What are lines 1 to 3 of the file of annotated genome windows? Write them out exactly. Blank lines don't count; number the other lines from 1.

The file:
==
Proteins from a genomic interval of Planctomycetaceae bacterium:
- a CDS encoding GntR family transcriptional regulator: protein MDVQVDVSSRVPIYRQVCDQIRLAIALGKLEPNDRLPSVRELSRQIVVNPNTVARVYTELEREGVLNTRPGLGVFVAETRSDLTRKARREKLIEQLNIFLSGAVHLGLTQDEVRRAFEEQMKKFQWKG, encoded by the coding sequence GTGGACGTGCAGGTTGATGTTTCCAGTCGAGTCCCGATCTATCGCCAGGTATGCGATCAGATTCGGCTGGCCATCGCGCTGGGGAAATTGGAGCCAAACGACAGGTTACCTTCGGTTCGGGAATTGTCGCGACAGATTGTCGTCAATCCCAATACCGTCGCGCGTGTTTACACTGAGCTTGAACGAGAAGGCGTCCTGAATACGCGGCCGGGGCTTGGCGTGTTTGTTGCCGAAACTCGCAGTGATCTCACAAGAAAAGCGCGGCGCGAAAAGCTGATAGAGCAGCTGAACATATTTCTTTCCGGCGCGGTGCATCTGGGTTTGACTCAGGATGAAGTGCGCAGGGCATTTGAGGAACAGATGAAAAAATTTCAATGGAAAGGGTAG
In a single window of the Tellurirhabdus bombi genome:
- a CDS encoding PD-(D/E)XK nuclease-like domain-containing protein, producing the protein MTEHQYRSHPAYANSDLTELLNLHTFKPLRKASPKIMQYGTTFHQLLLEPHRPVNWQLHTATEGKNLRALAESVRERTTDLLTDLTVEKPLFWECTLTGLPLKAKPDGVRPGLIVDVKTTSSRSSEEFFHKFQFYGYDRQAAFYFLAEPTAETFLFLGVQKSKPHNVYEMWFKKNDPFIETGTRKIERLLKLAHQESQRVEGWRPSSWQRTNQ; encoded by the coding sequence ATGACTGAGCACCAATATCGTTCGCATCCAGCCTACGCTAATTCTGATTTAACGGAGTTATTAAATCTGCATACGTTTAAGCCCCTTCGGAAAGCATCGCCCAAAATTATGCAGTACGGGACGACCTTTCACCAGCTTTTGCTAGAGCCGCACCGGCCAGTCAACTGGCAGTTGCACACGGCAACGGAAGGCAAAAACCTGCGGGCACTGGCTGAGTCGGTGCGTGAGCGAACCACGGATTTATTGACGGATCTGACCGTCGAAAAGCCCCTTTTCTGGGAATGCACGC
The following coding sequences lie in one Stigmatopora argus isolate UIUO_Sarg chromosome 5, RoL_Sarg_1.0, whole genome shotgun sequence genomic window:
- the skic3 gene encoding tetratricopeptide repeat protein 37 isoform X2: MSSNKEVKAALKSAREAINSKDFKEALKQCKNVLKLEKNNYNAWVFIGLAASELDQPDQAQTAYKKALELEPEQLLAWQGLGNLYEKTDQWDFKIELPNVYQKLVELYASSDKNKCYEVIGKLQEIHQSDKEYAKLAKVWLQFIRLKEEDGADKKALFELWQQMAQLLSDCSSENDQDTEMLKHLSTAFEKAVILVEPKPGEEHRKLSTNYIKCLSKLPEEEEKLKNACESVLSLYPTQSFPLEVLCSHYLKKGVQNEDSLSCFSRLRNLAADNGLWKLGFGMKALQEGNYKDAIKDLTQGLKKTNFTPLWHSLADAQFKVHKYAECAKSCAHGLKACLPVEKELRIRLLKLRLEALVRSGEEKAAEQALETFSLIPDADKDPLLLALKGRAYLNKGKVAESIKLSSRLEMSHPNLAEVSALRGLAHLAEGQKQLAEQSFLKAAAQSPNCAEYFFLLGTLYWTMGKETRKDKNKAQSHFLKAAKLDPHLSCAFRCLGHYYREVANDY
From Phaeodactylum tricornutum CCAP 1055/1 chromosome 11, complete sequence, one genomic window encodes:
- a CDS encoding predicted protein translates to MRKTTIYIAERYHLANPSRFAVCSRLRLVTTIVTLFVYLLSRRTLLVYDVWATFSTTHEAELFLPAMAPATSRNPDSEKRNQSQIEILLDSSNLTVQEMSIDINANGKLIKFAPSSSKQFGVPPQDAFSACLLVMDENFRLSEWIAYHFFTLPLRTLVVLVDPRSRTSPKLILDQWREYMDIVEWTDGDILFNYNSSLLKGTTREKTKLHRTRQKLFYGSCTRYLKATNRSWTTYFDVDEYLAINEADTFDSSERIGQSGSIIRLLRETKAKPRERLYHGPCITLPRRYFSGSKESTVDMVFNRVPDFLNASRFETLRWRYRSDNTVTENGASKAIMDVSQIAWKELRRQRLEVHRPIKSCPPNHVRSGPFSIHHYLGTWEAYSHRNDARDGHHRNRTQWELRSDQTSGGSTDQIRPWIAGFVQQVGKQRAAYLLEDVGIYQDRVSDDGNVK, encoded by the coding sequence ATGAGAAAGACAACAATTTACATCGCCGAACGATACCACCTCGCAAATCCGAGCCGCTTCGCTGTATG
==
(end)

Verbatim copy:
Proteins from a genomic interval of Planctomycetaceae bacterium:
- a CDS encoding GntR family transcriptional regulator: protein MDVQVDVSSRVPIYRQVCDQIRLAIALGKLEPNDRLPSVRELSRQIVVNPNTVARVYTELEREGVLNTRPGLGVFVAETRSDLTRKARREKLIEQLNIFLSGAVHLGLTQDEVRRAFEEQMKKFQWKG, encoded by the coding sequence GTGGACGTGCAGGTTGATGTTTCCAGTCGAGTCCCGATCTATCGCCAGGTATGCGATCAGATTCGGCTGGCCATCGCGCTGGGGAAATTGGAGCCAAACGACAGGTTACCTTCGGTTCGGGAATTGTCGCGACAGATTGTCGTCAATCCCAATACCGTCGCGCGTGTTTACACTGAGCTTGAACGAGAAGGCGTCCTGAATACGCGGCCGGGGCTTGGCGTGTTTGTTGCCGAAACTCGCAGTGATCTCACAAGAAAAGCGCGGCGCGAAAAGCTGATAGAGCAGCTGAACATATTTCTTTCCGGCGCGGTGCATCTGGGTTTGACTCAGGATGAAGTGCGCAGGGCATTTGAGGAACAGATGAAAAAATTTCAATGGAAAGGGTAG
In a single window of the Tellurirhabdus bombi genome: